Chris Davison's debut in his Dallara was rewarded with 11th. After making up places from the back of the grid, he first of all fought with David Gambling, who had a bit of a wobble in Oggies on lap 5, letting Chris past. David then settled into a fine battle amongst the Classics, especially Mat Jordan, who pulled off, apparently engine dead, on lap 8.

In Classic, Lee Cunningham seemed a good bet, because (a) he was on pole (b) he usually is a good bet. But all bets were off when he didn't take the start. The A14 and a Walsall stocktake beckoned your reporter, so I don't know why. This left Wil Arif free reign in Lou Watts's Mygale. Wil ended overall 8th and first Classic, a full 14 seconds ahead of Robin Dawe. By contrast, the Gloucestershire FVL pilot had a slightly hectic race. He was initially behind Wil, but couldn't catch him, having to be satisfied with some dicing with Russ Giles and James Rimmer from the 2000s. But after that bit of fun, Bryn Tootell, almost inevitably, moved forward from his lowly 21st qualifying place, but got stuck about 6 seconds away from Robin, eventually moving to get the 3rd slot by a couple of seconds.

Possibly the best race of the afternoon was between Matthew Tighe (4th), Terry Clark (5th), and Kevin Couling, who retired on lap 6. Terry and Kevin spent a few laps nose to tail, with Terry leading, while after 3 laps Matthew joined the group, edging ahead of Kevin after 4 laps, whereupon the second competitor for Mono's new Stem trophy disappeared. Matthew edged ahead of Terry on the final lap, and they were the first lapped finishers – could Matthew have held the spot if Robbie had run a bit slower and not lapped them? Who knows?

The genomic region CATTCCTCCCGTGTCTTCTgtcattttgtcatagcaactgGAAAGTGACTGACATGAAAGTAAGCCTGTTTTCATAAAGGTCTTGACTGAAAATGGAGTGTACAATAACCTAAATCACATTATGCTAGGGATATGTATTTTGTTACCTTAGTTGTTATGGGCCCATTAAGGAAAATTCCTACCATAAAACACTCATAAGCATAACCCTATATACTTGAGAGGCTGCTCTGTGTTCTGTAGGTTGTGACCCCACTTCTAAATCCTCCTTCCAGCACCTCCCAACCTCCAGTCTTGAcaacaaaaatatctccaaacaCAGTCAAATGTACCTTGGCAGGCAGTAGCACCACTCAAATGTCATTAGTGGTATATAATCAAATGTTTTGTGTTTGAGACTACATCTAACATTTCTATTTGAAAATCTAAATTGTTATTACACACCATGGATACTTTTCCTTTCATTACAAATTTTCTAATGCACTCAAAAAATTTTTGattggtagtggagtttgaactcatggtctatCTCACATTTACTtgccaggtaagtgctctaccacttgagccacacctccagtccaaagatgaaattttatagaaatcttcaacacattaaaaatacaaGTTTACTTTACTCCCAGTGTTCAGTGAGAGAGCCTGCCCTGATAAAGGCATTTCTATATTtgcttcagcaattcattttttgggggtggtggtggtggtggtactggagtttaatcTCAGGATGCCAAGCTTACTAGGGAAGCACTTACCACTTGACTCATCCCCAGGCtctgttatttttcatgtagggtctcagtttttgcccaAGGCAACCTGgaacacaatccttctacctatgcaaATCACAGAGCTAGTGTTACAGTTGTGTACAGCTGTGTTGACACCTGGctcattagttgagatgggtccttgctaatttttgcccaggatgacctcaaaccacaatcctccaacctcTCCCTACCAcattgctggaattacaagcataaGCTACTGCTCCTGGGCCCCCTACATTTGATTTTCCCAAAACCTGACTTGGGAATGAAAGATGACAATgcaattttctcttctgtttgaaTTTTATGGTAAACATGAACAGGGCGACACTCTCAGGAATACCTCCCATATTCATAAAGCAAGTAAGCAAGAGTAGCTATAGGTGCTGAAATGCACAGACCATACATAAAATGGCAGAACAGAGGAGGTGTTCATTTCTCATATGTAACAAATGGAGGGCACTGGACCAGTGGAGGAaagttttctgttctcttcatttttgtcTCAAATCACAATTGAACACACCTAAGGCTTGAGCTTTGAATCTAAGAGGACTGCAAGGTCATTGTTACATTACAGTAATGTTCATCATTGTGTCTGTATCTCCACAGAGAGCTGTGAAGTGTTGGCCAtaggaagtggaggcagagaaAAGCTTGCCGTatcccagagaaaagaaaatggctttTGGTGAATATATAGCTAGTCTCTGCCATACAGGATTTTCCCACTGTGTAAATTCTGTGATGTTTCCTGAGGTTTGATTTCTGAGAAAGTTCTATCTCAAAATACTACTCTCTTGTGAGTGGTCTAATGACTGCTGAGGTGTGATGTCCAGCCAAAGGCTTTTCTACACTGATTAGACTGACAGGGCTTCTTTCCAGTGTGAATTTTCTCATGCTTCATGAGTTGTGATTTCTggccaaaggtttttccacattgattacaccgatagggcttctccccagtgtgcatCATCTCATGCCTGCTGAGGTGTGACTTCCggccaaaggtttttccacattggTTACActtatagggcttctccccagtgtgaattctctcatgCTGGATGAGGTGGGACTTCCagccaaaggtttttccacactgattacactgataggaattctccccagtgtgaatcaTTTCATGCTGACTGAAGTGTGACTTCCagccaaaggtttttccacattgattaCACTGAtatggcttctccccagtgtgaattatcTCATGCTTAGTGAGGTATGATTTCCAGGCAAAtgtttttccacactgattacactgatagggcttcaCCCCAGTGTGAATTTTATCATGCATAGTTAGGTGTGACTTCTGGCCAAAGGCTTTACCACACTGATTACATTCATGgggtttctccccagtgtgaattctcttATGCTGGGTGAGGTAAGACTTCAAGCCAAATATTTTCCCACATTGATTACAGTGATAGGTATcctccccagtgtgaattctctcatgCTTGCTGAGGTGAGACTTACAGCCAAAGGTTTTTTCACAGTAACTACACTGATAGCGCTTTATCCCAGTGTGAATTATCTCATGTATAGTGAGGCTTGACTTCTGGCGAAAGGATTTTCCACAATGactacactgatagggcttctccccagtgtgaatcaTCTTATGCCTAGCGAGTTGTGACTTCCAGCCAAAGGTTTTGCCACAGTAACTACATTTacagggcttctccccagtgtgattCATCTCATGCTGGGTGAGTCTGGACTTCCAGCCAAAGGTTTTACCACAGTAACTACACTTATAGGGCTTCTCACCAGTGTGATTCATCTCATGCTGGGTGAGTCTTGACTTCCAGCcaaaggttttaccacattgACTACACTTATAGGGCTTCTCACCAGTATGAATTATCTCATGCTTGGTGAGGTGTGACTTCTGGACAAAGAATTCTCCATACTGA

Mark Drew (6th), Jake Mayes (7th) and James Williams (8th) finished the class. James took the lead on the first lap, which with Mark's history in Mono was a pretty impressive achievement, though the veteran Mark re-established his lead on the second lap, never to relinquish it, with Jake passing James on lap 3.
Of the non-finishers, Alistair Bell, starting from the back, had a great start, making up several places, but then faded and didn't finish the first lap, nor did Peter Whitmore. Again, I didn't stay to find out why for either so an email to me (click here) will result in a report amendment.

Re-reading my report, it sounds as though there wasn't a lot going on. This isn't the case. The race was fast, and full of activity and excitement, and lots of close racing. Whilst I'm still not a fan of the 300 as a driver (probably for personal reasons) there is no doubt it's a great spectator circuit with plenty to watch.

Tony Cotton

Disclaimer: The above represents only the unofficial view of the writer and not of the Monoposto Racing Club in any way whatsover. Subheadlines and captions are not originated from the named author. We are unable to reproduce results due to copyright reasons. If any pictures are copyright and the owner wishes them removed please email us.

     

 

 

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Snetterton is in Norfolk. Noel Coward was an expert on Norfolk geomorphology.